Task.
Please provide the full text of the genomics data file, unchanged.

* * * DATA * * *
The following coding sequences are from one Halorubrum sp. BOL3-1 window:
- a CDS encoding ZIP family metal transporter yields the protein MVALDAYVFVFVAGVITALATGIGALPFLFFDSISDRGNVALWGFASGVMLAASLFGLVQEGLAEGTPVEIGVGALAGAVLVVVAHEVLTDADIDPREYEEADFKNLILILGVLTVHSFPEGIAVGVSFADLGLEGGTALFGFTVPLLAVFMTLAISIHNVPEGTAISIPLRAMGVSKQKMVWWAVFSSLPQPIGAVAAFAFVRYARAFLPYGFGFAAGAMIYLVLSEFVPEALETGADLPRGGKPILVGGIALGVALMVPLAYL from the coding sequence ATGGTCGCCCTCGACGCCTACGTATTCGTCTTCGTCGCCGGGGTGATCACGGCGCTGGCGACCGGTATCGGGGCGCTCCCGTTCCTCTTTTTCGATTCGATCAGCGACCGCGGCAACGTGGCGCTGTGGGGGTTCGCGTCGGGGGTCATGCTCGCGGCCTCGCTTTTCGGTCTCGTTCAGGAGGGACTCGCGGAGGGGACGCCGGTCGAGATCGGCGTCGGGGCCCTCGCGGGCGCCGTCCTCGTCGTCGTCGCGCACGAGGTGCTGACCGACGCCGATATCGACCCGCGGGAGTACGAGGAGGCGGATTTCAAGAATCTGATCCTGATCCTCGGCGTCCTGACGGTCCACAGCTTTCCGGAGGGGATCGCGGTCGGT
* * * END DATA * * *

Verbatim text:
The following coding sequences are from one Halorubrum sp. BOL3-1 window:
- a CDS encoding ZIP family metal transporter yields the protein MVALDAYVFVFVAGVITALATGIGALPFLFFDSISDRGNVALWGFASGVMLAASLFGLVQEGLAEGTPVEIGVGALAGAVLVVVAHEVLTDADIDPREYEEADFKNLILILGVLTVHSFPEGIAVGVSFADLGLEGGTALFGFTVPLLAVFMTLAISIHNVPEGTAISIPLRAMGVSKQKMVWWAVFSSLPQPIGAVAAFAFVRYARAFLPYGFGFAAGAMIYLVLSEFVPEALETGADLPRGGKPILVGGIALGVALMVPLAYL from the coding sequence ATGGTCGCCCTCGACGCCTACGTATTCGTCTTCGTCGCCGGGGTGATCACGGCGCTGGCGACCGGTATCGGGGCGCTCCCGTTCCTCTTTTTCGATTCGATCAGCGACCGCGGCAACGTGGCGCTGTGGGGGTTCGCGTCGGGGGTCATGCTCGCGGCCTCGCTTTTCGGTCTCGTTCAGGAGGGACTCGCGGAGGGGACGCCGGTCGAGATCGGCGTCGGGGCCCTCGCGGGCGCCGTCCTCGTCGTCGTCGCGCACGAGGTGCTGACCGACGCCGATATCGACCCGCGGGAGTACGAGGAGGCGGATTTCAAGAATCTGATCCTGATCCTCGGCGTCCTGACGGTCCACAGCTTTCCGGAGGGGATCGCGGTCGGT